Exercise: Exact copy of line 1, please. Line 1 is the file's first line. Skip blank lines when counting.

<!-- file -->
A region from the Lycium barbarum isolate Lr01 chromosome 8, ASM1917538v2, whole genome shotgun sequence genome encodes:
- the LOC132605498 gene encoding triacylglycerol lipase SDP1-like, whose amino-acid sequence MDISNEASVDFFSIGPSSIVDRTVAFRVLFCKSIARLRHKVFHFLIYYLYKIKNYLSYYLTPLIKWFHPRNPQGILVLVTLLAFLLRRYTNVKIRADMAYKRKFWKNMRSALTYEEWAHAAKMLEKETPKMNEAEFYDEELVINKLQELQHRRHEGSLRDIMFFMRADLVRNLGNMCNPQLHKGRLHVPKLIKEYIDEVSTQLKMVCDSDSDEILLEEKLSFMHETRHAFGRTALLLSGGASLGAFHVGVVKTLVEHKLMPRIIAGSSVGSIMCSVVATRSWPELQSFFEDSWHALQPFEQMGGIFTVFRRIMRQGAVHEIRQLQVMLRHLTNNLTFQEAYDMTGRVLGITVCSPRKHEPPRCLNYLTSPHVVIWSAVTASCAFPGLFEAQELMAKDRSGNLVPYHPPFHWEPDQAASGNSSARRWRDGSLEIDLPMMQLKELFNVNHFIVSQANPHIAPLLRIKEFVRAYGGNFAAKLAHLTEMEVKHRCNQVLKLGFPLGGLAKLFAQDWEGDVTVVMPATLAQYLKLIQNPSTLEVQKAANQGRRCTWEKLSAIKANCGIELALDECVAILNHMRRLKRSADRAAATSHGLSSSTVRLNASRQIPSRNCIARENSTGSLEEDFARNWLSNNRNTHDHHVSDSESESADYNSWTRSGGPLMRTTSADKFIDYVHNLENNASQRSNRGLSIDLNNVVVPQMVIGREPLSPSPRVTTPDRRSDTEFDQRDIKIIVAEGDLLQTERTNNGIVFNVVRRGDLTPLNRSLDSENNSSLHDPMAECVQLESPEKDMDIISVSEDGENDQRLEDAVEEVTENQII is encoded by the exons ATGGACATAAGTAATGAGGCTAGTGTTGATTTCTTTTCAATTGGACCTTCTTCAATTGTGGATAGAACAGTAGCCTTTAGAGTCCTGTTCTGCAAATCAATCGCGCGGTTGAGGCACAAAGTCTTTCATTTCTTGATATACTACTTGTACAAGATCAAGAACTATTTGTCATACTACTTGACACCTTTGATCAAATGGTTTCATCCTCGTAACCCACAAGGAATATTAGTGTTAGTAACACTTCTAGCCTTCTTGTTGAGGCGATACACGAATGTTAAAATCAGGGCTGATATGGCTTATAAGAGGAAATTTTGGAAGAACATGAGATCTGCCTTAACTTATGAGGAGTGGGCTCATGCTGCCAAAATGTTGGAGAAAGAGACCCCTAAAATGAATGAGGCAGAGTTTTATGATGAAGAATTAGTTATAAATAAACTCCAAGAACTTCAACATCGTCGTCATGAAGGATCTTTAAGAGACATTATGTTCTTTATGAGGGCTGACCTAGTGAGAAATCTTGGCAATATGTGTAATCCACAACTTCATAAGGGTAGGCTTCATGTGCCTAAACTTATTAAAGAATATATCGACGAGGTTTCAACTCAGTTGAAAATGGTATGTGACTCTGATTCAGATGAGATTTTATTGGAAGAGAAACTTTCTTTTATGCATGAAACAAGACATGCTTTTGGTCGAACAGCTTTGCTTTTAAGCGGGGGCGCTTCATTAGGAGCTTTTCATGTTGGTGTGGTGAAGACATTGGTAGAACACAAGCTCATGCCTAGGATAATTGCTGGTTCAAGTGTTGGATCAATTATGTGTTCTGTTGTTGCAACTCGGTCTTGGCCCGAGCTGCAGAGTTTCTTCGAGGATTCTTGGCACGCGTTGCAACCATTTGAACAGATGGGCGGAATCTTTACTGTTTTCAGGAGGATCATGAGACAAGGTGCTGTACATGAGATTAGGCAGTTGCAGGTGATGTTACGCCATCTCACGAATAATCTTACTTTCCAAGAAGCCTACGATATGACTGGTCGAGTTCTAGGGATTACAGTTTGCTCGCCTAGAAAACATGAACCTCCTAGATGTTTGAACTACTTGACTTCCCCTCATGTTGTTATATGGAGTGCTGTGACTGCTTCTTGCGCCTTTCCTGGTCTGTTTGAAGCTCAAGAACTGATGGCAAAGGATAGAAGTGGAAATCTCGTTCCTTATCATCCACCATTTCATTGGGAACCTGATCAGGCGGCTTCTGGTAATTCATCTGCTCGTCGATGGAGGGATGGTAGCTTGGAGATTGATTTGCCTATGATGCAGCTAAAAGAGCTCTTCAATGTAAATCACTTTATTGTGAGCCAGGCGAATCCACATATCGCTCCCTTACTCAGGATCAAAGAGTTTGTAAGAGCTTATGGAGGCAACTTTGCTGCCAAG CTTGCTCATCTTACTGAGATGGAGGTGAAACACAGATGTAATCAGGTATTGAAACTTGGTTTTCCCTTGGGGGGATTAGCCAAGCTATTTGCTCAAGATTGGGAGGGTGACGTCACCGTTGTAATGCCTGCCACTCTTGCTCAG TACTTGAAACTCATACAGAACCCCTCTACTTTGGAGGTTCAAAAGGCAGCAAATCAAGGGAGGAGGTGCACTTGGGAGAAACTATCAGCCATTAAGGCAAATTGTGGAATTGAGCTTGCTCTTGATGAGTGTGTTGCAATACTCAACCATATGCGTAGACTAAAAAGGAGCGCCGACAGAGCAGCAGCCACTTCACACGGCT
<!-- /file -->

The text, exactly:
A region from the Lycium barbarum isolate Lr01 chromosome 8, ASM1917538v2, whole genome shotgun sequence genome encodes: